Jazz legend Alvin Queen is being denied entry into the U.S. due to a 50 year old drug charge. The internationally acclaimed jazz drummer had a minor drug arrest when he was still a teen and even though the charges were dropped, Queen is still being denied entry. As per the Dept. of Homeland Security, Queen would need to apply for a “waiver” to enter, however, if it were granted, he still wouldn’t be able to attend the November 15th concert in D.C. Do you agree that this situation is ridiculous? Are we wasting valuable tax dollars trying to keep the wrong people out of the country? Let us know your thoughts in the comments below.
Both the absurdity of the War on Drugs and the depravity of the current administration in Washington are illustrated by the maddening case of Alvin Queen, an internationally acclaimed jazz drummer who was denied entry to the U.S. due to a minor drug arrest when he was still a teen—despite the fact that he was born in the country!
Billboard reports that Bronx-born Queen, 67, was barred from the United States by Homeland Security, forcing him to miss an upcoming performance at the Jazz Meets France concert in Washington, D.C. He’d been invited by the French-American Cultural Foundation.
The charges in question are 50 years old—a minor drug offense and a DWI.
And both busts resulted in dropped charges; so, he actually has no criminal record.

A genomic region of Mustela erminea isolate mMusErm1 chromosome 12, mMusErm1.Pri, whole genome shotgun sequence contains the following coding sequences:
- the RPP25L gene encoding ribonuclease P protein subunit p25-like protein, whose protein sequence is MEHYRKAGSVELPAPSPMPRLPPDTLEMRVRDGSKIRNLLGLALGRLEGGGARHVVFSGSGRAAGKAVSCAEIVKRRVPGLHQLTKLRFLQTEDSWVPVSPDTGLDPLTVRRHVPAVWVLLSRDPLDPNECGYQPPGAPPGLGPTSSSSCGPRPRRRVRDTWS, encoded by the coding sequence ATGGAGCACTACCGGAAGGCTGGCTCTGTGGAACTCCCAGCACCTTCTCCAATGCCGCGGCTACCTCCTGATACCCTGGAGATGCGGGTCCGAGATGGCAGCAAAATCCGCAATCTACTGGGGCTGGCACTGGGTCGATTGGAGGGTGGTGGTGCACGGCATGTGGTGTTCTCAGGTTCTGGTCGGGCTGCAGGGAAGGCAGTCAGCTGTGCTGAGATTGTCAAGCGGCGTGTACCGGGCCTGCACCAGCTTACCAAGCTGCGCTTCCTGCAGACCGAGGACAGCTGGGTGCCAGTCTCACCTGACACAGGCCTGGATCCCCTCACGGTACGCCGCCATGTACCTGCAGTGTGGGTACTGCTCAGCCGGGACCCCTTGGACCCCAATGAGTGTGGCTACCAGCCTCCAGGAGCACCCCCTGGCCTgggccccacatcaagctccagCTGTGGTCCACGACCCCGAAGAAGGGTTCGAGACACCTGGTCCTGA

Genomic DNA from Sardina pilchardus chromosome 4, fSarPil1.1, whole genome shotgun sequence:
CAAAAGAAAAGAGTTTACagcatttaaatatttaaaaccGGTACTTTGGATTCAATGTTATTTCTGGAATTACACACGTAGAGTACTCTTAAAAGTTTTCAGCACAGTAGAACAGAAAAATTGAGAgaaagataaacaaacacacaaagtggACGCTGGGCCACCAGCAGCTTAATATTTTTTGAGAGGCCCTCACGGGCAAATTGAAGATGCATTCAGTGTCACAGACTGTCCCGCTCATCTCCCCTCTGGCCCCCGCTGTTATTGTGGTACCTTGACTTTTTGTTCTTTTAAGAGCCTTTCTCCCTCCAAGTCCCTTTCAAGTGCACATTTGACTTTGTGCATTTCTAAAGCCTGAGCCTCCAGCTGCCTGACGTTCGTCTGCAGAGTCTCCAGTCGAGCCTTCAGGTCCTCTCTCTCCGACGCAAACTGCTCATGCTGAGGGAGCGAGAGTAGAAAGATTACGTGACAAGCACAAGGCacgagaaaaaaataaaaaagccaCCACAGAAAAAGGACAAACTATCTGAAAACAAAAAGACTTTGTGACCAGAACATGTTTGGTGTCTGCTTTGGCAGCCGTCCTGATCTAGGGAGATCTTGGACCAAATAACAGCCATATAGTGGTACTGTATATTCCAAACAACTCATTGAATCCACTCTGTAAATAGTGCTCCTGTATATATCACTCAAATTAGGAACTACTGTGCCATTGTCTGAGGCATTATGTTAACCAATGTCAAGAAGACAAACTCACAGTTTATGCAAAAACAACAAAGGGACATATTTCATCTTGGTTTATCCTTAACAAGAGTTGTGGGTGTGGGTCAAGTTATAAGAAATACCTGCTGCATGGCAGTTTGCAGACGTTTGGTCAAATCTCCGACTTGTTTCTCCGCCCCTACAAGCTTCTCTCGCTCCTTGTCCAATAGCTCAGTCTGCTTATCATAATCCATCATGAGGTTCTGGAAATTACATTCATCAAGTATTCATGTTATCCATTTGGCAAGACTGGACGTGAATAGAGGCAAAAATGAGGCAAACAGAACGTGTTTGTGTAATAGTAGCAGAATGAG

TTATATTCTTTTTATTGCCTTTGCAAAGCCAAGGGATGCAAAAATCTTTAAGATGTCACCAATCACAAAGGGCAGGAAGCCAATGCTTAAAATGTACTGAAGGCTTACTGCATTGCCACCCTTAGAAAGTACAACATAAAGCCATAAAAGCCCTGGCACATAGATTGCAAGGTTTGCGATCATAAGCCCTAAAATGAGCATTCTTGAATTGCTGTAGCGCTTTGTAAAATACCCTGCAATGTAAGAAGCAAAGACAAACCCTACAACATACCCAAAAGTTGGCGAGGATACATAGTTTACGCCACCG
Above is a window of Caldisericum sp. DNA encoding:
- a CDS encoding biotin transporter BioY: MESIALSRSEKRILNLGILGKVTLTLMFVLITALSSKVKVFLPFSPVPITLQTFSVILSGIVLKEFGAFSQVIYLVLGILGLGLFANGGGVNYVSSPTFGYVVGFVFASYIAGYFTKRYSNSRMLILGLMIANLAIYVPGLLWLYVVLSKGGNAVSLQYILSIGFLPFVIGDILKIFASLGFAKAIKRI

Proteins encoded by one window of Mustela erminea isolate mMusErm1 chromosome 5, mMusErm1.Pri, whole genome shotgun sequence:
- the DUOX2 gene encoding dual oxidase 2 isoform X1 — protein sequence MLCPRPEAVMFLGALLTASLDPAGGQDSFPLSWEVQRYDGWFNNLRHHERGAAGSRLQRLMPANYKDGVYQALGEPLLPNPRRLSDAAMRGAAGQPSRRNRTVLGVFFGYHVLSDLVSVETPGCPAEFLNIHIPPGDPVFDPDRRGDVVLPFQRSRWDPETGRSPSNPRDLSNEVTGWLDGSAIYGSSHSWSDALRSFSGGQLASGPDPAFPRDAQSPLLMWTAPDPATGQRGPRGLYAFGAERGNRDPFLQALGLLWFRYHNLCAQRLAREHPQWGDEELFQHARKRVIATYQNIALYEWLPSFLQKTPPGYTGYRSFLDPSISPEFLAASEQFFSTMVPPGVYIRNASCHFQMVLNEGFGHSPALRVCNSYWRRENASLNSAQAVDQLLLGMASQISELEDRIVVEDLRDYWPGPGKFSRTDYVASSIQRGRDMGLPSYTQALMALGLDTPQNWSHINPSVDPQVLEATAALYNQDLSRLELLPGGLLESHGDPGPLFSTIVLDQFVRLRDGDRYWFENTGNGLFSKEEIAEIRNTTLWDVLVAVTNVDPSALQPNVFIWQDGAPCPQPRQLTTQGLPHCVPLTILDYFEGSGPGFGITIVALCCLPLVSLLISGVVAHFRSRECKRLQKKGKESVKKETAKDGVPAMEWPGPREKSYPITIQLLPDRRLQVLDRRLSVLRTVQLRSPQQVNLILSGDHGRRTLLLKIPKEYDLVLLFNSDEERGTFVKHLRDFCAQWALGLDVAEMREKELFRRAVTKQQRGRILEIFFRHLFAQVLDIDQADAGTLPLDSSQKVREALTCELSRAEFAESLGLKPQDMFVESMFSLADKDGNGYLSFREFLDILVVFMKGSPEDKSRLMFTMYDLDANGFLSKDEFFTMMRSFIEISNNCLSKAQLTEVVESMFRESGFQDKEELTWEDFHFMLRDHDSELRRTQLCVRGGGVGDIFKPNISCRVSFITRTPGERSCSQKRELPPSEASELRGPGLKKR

An ex-pat in Europe since 1979, Queen renounced his U.S. citizenship in 2016 after years of dual U.S.-Swiss citizenship—but didn’t anticipate this result.
He told Billboard: “Funny thing, I gave up my U.S. passport to make life simpler at tax time. I never dreamed I would one day be denied entry, and with such ridiculous reasoning… I feel this is more about racial profiling than anything… I am not a criminal and in fact never was. When I became a Swiss citizen, I ‘became a criminal‘ again in the eyes of U.S. law enforcement.”
Under the Homeland Security ruling, Queen (best known for his work with piano legend Oscar Peterson) would have to apply for a special “waiver” to enter the land of his birth. Even if this were granted, it wouldn’t be in time to make the November 15 concert in D.C.
The theme of the Jazz Meets France concert makes this affair all the more ironic.
It’s a prestigious gig, with Wynton Marsalis as honorary chairman and Smithsonian Institution secretary Dr. David Skorton as master of ceremonies.
It was called to commemorate the centenary of U.S. entry into World War I—and especially to honor the Harlem Hellfighters of the 369th Infantry Regiment, African-American soldiers who served in France. The 369th Infantry Jazz Band, also known as the Hellfighters, helped introduce American jazz to Europeans.
Queen concluded to Billboard: “If someone wants to apologize to me and make this right, fine. But I’m not holding my breath. In the meantime, I’ll bring my music, this American art form, to every other country in the world. I know they like me in Canada. I’ll start there.”
Neither Billboard nor the Quebec Daily Examiner—the only other primary source to have covered it—identify the drugs in question.
Contacted by High Times, Queen responded by e-mail, saying that he was driving around the Bronx with three friends on that day in 1967, when they were stopped by the cops. Queen (then already drumming with the George Benson Quartet) said the officers found cannabis in the car, but planted “four bags of heroin on each to make the charges worse.”
He stressed that the charge against him was dropped, and asked rhetorically: “If I was innocent at the time, then why would they bring this up after 49 years?”